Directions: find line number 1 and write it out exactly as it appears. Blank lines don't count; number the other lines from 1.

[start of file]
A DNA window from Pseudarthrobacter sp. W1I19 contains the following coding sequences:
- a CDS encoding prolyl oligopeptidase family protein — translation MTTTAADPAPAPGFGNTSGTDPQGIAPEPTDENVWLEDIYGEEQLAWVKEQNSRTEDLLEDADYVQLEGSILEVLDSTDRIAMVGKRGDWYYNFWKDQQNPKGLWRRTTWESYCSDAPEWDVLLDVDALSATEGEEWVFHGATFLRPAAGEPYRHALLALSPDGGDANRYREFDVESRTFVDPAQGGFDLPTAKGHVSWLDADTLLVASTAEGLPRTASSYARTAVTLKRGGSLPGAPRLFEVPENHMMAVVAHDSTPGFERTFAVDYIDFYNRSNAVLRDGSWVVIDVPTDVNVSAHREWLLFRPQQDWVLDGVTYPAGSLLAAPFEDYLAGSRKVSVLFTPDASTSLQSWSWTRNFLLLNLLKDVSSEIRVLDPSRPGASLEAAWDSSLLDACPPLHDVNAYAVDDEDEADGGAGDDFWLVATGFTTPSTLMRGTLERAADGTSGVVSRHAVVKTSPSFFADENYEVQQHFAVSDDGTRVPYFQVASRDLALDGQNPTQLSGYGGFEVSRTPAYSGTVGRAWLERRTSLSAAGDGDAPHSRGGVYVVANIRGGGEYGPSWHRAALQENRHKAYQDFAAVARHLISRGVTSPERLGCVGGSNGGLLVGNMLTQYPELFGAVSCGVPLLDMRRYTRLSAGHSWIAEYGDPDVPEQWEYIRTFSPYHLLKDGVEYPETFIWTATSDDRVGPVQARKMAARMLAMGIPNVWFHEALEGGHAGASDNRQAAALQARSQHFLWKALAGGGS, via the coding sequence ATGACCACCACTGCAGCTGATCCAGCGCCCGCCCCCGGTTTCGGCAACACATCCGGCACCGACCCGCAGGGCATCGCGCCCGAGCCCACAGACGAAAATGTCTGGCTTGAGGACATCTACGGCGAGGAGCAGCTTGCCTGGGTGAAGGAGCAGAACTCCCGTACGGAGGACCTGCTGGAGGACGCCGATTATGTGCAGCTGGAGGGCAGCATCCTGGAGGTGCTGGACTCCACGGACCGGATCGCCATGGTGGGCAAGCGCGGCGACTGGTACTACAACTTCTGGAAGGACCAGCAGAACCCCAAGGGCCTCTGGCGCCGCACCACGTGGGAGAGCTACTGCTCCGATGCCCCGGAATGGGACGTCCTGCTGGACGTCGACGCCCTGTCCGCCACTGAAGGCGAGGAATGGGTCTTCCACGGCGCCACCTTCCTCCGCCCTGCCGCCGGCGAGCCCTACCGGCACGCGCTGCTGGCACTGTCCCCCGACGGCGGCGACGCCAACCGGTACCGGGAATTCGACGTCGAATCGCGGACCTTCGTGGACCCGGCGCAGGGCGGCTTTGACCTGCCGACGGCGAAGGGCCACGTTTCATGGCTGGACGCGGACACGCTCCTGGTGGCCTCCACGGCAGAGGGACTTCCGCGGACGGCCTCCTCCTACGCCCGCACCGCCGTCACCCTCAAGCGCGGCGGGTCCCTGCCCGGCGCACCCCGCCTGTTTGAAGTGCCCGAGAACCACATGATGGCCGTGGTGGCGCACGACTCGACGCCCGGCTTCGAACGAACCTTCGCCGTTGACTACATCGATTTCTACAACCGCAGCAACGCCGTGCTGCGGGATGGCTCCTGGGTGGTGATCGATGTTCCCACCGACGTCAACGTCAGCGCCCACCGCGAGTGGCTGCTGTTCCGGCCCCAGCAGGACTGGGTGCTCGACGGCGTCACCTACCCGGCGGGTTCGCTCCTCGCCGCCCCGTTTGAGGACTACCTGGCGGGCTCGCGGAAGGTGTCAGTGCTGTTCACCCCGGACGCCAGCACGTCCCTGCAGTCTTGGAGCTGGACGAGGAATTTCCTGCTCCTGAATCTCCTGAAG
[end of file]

A DNA window from Pseudarthrobacter sp. W1I19 contains the following coding sequences: